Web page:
These challenges aside, it might be worth a try. Such a pact might even help professionalize and de-politicize the officer corp in the region’s armed forces.
And the biggest winner if this were to happen is MORE regional trade.
As is now common knowledge, the mineral glut in the DRC has been more a source of pain rather than gain. Minerals have financed both corrupt governments and their cronies in Kinshasa and marauding rebel groups in the ungoverned corners of the vast country.
To over-simply the issue, reforms will have to tackle both angles of the problem, i.e. both Kinshasa and the plethora of armed groups will have to come clean with regard to the extraction and sale of mineral resources. Kinshasa’s hoarding of all the benefits from the trade provides a perverse legitimacy for armed groups to continue their illicit activities.
Jason Stearns, the author of Dancing In the Glory of Monsters [I highly recommend the book], has a post on the complexities surrounding conflict minerals in the DRC.
First, “cautious” is the operative word. The Congolese export ban (September 2010 – March 2011) and the US electronic industry’s embargo of untraced minerals (April 2011 – present) have caused major job losses in the Kivus, as well as played into the hands of a select elite of military commanders, including ICC-indictee Bosco Ntaganda. It is, however, important to point out that neither initiative was caused directly by the Dodd-Frank legislation in the US. Rather, the export ban was decreed by the Congolese presidency, while the industry embargo was an aggressive interpretation of the US legislation. Dodd-Frank call for companies to carry out due diligence and to report their findings; the OECD guidelines call on companies to minimize the risk of financing armed groups.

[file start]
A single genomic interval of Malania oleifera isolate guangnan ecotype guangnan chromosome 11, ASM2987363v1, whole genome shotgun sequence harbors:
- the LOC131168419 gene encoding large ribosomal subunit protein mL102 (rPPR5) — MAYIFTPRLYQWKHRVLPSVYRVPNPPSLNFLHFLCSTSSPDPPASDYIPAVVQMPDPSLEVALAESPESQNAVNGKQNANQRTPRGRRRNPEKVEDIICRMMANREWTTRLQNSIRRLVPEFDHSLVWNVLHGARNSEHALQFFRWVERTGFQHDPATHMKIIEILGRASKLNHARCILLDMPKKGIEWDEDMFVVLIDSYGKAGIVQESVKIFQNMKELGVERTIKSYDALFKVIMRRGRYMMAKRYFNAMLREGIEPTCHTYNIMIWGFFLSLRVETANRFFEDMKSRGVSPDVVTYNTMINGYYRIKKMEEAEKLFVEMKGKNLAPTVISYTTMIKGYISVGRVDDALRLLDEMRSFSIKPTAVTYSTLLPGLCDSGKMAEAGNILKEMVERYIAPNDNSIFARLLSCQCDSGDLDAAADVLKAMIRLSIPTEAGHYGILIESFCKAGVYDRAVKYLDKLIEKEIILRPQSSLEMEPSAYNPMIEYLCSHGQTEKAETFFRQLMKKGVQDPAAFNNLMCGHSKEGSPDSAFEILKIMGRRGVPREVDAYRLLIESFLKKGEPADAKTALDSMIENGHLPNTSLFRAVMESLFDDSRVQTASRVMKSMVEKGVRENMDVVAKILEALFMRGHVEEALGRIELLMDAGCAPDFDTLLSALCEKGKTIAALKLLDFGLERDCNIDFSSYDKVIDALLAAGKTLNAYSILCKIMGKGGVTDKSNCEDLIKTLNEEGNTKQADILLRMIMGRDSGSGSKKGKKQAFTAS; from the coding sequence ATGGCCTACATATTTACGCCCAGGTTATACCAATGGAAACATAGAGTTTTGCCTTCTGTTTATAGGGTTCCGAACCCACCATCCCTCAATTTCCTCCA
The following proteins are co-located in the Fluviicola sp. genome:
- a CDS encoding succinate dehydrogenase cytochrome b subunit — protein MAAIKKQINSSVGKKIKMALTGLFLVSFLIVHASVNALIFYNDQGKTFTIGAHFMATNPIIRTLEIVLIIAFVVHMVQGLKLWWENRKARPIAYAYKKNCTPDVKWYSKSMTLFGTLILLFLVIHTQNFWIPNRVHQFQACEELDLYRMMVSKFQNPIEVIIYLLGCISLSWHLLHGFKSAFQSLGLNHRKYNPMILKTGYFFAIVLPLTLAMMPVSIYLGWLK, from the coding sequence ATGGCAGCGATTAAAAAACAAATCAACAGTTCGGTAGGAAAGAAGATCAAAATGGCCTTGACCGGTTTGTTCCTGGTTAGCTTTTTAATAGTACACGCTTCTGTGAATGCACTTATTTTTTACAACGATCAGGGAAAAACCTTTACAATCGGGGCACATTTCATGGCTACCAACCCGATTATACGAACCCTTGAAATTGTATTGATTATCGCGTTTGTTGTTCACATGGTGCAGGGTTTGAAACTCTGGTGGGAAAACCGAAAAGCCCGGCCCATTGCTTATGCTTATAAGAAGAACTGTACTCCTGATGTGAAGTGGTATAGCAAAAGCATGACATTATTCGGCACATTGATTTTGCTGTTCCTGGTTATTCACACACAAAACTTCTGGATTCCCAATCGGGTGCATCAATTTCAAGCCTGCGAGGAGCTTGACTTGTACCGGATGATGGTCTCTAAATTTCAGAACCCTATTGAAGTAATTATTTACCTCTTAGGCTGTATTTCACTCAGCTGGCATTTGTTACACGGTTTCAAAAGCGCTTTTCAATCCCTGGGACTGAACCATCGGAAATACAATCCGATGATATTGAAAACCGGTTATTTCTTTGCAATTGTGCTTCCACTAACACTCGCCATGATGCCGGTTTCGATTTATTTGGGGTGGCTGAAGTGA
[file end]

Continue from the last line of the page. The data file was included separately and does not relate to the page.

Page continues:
Secondly, the Malaysia Smelting Corporation (MSC), which I had reported as having signed a deal for the largest tin mines in the Kivus, has not yet officially concluded a deal. A large Congolese delegation visited Malaysia earlier this year, and MSC and their Belgian partners Traxys then came to meet with President Kabila. A “confidentiality agreement” was signed with MSC regarding the Sakima concessions in Maniema, a good place to start as most of the mines there are removed from the main areas of conflict. In addition, MSC has not yet given $10 million for certification an tracing schemes, although the mining minister says they have agreed to fund these initiatives.
More on this on Jason’s blog here.
Scholars of historical institutional economics place a lot of emphasis on cognitive states and beliefs about how the world works as central to understanding the evolution and persistence of good institutions. Countries that have emerged out of abject poverty also happen to be those that managed to harness technology and rational-scientific knowledge for the public good.
It is therefore disheartening to read that in Liberia politicians engage in acts that belong in the pre-modern era. Whether they do it merely to instill fear in their opponents or actually believe in what they do is secondary. These acts are simply intolerable.
The Economist reports:
In a case dating from March last year, due to come to court soon, a pregnant woman and her unborn baby were killed and body parts taken. Vials of blood were reportedly found in the house of a senior official in Maryland, a south-eastern county where superstitious beliefs are strong. But reports of such killings come from all over. And traditional “heart men” now include criminals who trade body parts for cash.
Liberia’s long civil war made such things seem less gruesome. In 2008 Milton Blahyi, a former warlord, admitted to eating children’s hearts before going into battle. Along with wearing female wigs and going naked, the practice was believed to bring victory.
A related story from last year can be found here.
The BBC reports:
The UN’s secretary-general has warned there is a “real risk” of a return to civil war in Ivory Coast after the disputed presidential election.
Ban Ki-moon said the incumbent, Laurent Gbagbo, was illegally trying to expel the UN’s peacekeeping force after it recognised Alassane Ouattara as victor.